DesignBuildBLUFF Annual Report 2016-17

Page 1


04 Letter from the Director 06

32 Impact and Recognition 34 Financial Overview

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The Making of a Campus

36 Our Team 37 Our Supporters


Dear Friends, In a recent reflection, one of our students Lauren Henrie wrote, “DesignBuildBLUFF has given me a deep appreciation of truly striving to get to know our clients, to design WITH them instead of FOR them. The more I try to remove myself and the natural bias that comes with having grown up in my specific circumstances with the privileges I claim, the more I realize how little I know personally and how truly dependent we are on the knowledge of the community.” Lauren’s words summarize well the learning experience that our program tries to foster at DesignBuildBLUFF, or as I like to say: “Building Capacity with Head, Hands, and Heart”. It is why most of our students will tell you that their time here is the most transformative of their entire academic career, maybe L E TTER FROM THE D I RECTOR

their entire life. As I write this, it has been just over three years since the transition from an independent non-profit to an official program of the University of Utah and the College of Architecture and Planning. This coincided with the start of my directorship, as I took the reins of an already established and





previous twelve-plus years, it had been guided by the astute leadership of founder Hank Louis. With that legacy and your continued support, our team has made unbelievable strides improving the running of our operations, building capacity in partnership with the rural and Native communities of the Utah Four Corners, and continuing to offer students oncein-a-lifetime hands-on immersion opportunities. The details of these exciting happenings are almost too numerous to mention. Hence, our goal with this annual report was to give you a personalized snapshot. Carmen Taylor’s essay, “The Making of Campus” comprises the heart of this book, and it does an amazing job of putting you on-site with students as they work through issues, both material and cultural, while simultaneously giving you an appreciation of the greater trajectory of the organization. We wanted to remind you that DesignBuildBLUFF is not only the idea of giving students the unique opportunity of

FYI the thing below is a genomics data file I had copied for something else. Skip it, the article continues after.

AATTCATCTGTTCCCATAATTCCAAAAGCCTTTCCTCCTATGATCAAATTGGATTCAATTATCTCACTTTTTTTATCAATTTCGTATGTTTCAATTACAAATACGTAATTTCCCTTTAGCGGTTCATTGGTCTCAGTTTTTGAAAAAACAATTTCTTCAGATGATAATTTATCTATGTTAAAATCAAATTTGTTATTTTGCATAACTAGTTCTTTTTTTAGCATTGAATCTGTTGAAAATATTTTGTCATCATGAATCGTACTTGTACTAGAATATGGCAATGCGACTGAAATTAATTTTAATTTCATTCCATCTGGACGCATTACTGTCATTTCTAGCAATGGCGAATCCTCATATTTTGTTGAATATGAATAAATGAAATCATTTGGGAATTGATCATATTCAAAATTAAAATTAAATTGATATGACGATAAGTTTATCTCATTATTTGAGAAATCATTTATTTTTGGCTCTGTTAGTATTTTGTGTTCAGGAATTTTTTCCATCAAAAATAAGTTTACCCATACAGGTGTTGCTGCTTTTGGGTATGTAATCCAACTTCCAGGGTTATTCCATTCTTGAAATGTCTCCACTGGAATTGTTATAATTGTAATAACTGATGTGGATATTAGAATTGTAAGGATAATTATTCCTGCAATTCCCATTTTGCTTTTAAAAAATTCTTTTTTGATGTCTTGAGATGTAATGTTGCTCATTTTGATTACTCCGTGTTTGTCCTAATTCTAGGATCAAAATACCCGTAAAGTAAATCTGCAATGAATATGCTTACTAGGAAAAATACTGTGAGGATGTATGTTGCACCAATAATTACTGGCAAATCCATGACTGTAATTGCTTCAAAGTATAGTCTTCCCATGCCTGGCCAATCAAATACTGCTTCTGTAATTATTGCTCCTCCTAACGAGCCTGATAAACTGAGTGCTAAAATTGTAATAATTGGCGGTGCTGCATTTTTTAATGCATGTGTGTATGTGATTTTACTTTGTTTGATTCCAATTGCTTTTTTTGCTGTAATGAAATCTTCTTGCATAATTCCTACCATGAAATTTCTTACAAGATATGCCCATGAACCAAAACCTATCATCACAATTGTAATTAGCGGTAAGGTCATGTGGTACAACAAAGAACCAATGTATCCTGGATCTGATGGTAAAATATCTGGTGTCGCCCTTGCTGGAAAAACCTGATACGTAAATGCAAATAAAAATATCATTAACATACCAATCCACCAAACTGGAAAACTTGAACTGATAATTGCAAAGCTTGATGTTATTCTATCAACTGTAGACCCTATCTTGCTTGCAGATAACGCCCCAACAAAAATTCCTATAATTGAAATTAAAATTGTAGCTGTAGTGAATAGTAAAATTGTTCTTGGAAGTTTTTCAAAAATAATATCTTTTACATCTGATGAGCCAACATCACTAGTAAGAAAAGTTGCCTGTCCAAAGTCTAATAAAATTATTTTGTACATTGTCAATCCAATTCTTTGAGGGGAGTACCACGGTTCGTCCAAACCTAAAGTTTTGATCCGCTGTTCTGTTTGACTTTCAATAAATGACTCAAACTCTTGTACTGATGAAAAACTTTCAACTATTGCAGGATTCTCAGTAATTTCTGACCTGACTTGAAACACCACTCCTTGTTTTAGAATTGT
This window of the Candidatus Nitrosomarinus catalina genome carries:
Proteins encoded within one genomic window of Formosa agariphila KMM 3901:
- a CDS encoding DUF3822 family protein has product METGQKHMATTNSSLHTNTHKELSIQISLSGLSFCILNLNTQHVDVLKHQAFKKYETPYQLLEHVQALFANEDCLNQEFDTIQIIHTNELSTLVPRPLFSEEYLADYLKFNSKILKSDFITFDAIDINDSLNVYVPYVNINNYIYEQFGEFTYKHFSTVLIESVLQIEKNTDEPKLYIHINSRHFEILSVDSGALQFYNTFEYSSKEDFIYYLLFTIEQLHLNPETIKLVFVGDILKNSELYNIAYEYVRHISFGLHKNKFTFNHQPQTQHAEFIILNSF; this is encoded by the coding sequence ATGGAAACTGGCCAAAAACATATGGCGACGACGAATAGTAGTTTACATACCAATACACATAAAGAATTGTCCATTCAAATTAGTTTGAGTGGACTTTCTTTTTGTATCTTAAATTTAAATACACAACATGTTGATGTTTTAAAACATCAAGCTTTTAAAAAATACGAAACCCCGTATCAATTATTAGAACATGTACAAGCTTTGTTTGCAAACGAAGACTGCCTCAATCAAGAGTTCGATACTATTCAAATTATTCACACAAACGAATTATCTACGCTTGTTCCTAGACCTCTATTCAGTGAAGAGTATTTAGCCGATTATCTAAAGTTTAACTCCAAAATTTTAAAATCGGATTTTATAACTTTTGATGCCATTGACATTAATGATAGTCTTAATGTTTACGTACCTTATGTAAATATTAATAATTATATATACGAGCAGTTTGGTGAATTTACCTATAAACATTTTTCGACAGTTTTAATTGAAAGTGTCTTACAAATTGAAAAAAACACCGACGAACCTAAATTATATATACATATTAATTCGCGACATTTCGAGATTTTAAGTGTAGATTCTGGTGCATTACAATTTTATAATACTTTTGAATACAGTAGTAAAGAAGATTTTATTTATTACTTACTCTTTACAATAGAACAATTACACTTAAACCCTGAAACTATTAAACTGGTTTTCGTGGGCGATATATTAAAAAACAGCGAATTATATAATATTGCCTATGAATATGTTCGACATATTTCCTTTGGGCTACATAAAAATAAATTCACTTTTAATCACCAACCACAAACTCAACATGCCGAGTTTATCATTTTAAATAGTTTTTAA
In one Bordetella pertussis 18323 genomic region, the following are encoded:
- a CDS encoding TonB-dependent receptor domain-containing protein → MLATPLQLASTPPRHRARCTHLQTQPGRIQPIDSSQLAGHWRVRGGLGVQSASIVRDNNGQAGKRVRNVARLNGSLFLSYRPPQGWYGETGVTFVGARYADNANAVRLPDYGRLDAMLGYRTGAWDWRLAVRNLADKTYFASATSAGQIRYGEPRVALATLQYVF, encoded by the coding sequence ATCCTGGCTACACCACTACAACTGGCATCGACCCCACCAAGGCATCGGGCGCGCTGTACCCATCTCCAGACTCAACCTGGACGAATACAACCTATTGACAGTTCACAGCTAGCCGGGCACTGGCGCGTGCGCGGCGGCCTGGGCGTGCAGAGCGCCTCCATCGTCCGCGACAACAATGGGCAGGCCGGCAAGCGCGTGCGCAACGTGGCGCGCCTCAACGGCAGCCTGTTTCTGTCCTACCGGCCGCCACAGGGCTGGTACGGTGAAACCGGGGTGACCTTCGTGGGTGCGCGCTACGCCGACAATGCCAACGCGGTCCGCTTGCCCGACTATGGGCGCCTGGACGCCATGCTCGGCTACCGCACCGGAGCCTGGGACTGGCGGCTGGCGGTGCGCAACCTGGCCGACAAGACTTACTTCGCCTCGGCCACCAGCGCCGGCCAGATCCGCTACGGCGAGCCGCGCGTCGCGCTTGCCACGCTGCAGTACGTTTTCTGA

learning by doing, exploring alternative modes of practice, and understanding that true sustainability is using elements naturally at hand, within reach, both physically and economically; but that Bluff, UT is an actual place, with real geography, history, people, and concerns. Part of our university’s stated goals is to “engage communities”. In addition, the college, in its Four Commitments, puts an emphasis on “community resilience” and a “respect for the health and culture of all places”. In following these same practices, we have shaped our own appreciation: in order to truly serve the beneficiaries of our work, we need to honor the unique origins and traditions of the place from where we take our namesake. It is my hope that the Bluff campus becomes a nexus for the region. So I am asking that you continue to invest in us to develop these possibilities. The program will still erect the most innovative and appropriate rural desert architecture for the Navajo Nation, but in addition, it will empower those that ultimately inhabit the spaces that our faculty and students collectively craft. Burgeoning partnerships with Navajo Technical University, Utah Diné Bikéyah, Bluff Elementary School, Bluff Service Area, and the Dennehotso Sweat Equity